IN 2006, GAWN ROWAN-HAMILTON, DL, TOLD JUDITH COLE ABOUT LIFE IN A CASTLE
Then, on his way out the door, he reminded him gently that the castle had been in the family for 400 years.
"It was a bitter-sweet moment," Gawn Rowan-Hamilton ponders, sitting in a cosy, but strikingly high-ceilinged, room in Ulster's oldest inhabited castle.
"But I always knew, growing up, that if things worked out I would come and live here. I also knew that I had to earn a living to be able to afford its upkeep as, unfortunately, the castle isn't surrounded by masses of land. The handover went very smoothly and it is a far nicer place to raise a young family than London, where we used to live."It certainly seems like an idyllic existence for Gawn, his wife Polly and five children Tara, Archie, Jake, Charlie and Willa.
There is endless scope in the nine-bedroomed castle for searching for secret passages and the several spiral staircases leading to the top of the towers provide hours of fun.
The castle even has its very own dungeon.
And outside, there are enough lawns to host Wimbledon and a swimming-pool worthy of any Olympics.
Built in 1180 by John de Courcy as one of a series of fortifications around Strangford Lough to protect against the Vikings, the castle, with its handsome turrets and seemingly impenetrable walls, looks like it has been lifted straight from the Loire valley.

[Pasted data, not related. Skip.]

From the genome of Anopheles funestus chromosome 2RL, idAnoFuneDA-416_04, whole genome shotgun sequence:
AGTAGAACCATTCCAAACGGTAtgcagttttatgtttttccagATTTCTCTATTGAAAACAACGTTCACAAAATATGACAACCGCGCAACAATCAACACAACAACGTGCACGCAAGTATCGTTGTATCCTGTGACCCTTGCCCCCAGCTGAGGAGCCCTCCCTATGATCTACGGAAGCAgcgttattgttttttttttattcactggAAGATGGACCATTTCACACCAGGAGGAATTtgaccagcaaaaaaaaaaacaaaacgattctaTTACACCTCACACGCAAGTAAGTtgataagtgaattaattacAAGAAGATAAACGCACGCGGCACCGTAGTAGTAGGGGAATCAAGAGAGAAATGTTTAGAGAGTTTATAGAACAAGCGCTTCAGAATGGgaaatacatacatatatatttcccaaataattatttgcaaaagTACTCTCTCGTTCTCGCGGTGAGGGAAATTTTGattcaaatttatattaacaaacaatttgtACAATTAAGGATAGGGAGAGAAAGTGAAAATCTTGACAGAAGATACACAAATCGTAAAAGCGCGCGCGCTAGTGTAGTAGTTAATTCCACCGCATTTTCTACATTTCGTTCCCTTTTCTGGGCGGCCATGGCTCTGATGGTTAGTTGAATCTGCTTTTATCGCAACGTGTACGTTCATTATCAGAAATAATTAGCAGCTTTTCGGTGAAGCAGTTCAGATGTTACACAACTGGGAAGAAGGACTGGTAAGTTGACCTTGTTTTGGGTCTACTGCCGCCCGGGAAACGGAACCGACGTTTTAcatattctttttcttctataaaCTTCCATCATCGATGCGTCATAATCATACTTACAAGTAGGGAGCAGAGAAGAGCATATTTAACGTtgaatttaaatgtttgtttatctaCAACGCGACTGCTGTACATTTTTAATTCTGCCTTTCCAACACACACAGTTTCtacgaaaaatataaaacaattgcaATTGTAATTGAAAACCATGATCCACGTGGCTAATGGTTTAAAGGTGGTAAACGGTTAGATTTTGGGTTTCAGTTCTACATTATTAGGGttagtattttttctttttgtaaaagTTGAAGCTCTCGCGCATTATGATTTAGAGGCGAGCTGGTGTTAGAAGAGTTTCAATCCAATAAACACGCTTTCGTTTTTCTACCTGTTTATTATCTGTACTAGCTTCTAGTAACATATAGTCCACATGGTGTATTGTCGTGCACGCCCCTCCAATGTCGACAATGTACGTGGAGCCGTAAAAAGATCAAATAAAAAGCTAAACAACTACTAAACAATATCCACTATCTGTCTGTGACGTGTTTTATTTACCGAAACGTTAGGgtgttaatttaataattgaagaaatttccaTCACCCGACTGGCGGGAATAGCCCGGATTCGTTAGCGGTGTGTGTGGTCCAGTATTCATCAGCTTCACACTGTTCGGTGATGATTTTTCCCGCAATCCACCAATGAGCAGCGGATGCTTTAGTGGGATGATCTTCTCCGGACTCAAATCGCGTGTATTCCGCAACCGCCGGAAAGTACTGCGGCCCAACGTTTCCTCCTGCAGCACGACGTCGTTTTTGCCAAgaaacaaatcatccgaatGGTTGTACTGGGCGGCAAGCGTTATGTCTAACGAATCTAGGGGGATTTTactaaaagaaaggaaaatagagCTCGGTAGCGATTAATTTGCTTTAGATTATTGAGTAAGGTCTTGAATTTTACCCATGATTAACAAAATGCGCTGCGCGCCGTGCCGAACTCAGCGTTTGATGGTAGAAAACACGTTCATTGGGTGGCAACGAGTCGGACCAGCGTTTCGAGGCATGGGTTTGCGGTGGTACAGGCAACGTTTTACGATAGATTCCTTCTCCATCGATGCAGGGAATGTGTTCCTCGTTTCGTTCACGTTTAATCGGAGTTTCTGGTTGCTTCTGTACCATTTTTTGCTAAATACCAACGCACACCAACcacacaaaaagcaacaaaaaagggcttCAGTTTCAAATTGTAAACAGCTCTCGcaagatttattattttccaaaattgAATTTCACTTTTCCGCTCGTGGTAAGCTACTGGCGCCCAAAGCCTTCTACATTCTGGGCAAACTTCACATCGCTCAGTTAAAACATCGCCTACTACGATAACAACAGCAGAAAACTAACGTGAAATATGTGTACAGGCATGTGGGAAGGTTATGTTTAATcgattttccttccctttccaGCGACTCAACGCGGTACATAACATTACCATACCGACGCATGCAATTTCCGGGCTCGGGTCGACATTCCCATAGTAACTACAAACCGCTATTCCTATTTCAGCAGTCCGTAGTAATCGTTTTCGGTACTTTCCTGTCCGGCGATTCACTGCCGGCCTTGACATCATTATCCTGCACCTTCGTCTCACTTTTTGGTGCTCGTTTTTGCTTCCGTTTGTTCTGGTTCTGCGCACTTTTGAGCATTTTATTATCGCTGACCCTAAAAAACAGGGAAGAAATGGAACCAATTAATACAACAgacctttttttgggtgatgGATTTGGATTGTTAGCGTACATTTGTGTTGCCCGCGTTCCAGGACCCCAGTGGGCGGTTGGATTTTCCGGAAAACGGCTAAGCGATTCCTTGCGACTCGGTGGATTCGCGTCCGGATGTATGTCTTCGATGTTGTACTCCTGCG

The constant stream of tourists, who gaze in wonder through its iron gates, compare it to Hogwarts or a castle from Disney.
It has been kept in excellent repair through the years and, says Gawn, only needs painting on the inside - although that's not going to happen any time soon because of the children.
Even the nursery is the same as when Gawn was a child, and now his children are enjoying it too.
Gawn, who is his father's only son and has three half-brothers, one half-sister and two full sisters, attended Killyleagh Primary School and his closest friends lived on High Street.
He was then sent to Eton and after that studied at Cambridge - but returned to the castle at every opportunity.
"Family stands out most of all from my childhood memories," he says.
"I am the youngest of my mother's seven children and the house was always full of people. I remember sitting around the dining room table with a very large family having quite intensive discussions and arguments.